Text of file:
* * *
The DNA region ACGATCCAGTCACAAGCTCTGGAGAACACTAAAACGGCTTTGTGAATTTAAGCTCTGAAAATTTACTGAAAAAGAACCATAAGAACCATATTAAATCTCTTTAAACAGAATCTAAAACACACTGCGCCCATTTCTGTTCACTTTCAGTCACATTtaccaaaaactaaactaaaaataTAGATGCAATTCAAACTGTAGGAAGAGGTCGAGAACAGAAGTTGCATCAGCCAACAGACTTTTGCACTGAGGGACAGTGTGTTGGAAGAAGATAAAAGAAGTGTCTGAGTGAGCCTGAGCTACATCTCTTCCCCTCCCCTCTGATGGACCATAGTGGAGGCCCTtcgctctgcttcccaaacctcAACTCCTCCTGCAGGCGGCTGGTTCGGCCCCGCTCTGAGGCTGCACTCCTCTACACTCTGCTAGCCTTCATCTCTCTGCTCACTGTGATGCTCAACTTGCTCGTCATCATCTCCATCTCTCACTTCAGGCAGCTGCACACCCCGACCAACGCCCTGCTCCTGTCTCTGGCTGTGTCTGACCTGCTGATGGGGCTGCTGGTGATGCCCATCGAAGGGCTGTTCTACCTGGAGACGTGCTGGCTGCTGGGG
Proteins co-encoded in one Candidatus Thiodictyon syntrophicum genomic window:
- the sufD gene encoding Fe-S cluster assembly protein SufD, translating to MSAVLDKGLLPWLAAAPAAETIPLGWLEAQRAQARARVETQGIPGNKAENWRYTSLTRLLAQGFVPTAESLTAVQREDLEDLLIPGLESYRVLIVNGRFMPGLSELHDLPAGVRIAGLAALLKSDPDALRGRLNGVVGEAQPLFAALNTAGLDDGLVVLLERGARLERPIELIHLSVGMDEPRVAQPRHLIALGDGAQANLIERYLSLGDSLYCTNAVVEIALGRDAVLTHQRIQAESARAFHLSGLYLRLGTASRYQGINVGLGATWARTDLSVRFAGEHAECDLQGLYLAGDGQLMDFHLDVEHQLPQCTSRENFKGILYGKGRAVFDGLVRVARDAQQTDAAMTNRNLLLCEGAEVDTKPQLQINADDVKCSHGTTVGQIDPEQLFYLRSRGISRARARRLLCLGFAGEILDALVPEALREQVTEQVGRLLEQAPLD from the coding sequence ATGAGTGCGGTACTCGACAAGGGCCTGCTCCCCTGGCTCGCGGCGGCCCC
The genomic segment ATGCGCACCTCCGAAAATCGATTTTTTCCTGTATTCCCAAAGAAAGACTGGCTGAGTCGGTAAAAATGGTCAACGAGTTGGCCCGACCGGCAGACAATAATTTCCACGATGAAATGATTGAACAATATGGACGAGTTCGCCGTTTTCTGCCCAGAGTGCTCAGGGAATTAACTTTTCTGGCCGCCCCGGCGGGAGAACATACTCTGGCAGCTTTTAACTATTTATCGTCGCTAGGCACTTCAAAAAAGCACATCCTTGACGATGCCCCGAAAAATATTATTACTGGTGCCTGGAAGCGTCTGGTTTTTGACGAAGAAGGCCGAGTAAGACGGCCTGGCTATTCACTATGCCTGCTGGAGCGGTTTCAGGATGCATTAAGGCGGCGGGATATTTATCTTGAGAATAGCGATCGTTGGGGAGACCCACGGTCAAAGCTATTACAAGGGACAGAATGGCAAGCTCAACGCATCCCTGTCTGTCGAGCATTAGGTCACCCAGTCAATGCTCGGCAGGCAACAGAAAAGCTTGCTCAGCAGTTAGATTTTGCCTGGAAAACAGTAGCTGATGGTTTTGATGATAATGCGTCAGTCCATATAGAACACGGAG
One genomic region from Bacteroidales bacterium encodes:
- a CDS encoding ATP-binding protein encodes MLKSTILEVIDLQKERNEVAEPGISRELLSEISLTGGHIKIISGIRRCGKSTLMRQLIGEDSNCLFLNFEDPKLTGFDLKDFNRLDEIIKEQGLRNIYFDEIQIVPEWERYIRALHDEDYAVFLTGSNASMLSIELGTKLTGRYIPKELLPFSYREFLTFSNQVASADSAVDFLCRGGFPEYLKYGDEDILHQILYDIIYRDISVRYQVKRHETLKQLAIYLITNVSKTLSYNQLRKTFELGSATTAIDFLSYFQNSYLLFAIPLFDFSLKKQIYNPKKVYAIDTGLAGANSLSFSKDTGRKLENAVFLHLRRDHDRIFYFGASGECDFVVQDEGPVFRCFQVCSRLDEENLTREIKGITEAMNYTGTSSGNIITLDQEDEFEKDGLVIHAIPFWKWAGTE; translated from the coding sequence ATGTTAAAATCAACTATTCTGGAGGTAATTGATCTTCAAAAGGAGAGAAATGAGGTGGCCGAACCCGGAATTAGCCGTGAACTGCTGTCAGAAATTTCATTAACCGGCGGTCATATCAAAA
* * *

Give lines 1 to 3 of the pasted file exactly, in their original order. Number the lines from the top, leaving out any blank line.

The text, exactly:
The DNA region ACGATCCAGTCACAAGCTCTGGAGAACACTAAAACGGCTTTGTGAATTTAAGCTCTGAAAATTTACTGAAAAAGAACCATAAGAACCATATTAAATCTCTTTAAACAGAATCTAAAACACACTGCGCCCATTTCTGTTCACTTTCAGTCACATTtaccaaaaactaaactaaaaataTAGATGCAATTCAAACTGTAGGAAGAGGTCGAGAACAGAAGTTGCATCAGCCAACAGACTTTTGCACTGAGGGACAGTGTGTTGGAAGAAGATAAAAGAAGTGTCTGAGTGAGCCTGAGCTACATCTCTTCCCCTCCCCTCTGATGGACCATAGTGGAGGCCCTtcgctctgcttcccaaacctcAACTCCTCCTGCAGGCGGCTGGTTCGGCCCCGCTCTGAGGCTGCACTCCTCTACACTCTGCTAGCCTTCATCTCTCTGCTCACTGTGATGCTCAACTTGCTCGTCATCATCTCCATCTCTCACTTCAGGCAGCTGCACACCCCGACCAACGCCCTGCTCCTGTCTCTGGCTGTGTCTGACCTGCTGATGGGGCTGCTGGTGATGCCCATCGAAGGGCTGTTCTACCTGGAGACGTGCTGGCTGCTGGGG
Proteins co-encoded in one Candidatus Thiodictyon syntrophicum genomic window:
- the sufD gene encoding Fe-S cluster assembly protein SufD, translating to MSAVLDKGLLPWLAAAPAAETIPLGWLEAQRAQARARVETQGIPGNKAENWRYTSLTRLLAQGFVPTAESLTAVQREDLEDLLIPGLESYRVLIVNGRFMPGLSELHDLPAGVRIAGLAALLKSDPDALRGRLNGVVGEAQPLFAALNTAGLDDGLVVLLERGARLERPIELIHLSVGMDEPRVAQPRHLIALGDGAQANLIERYLSLGDSLYCTNAVVEIALGRDAVLTHQRIQAESARAFHLSGLYLRLGTASRYQGINVGLGATWARTDLSVRFAGEHAECDLQGLYLAGDGQLMDFHLDVEHQLPQCTSRENFKGILYGKGRAVFDGLVRVARDAQQTDAAMTNRNLLLCEGAEVDTKPQLQINADDVKCSHGTTVGQIDPEQLFYLRSRGISRARARRLLCLGFAGEILDALVPEALREQVTEQVGRLLEQAPLD from the coding sequence ATGAGTGCGGTACTCGACAAGGGCCTGCTCCCCTGGCTCGCGGCGGCCCC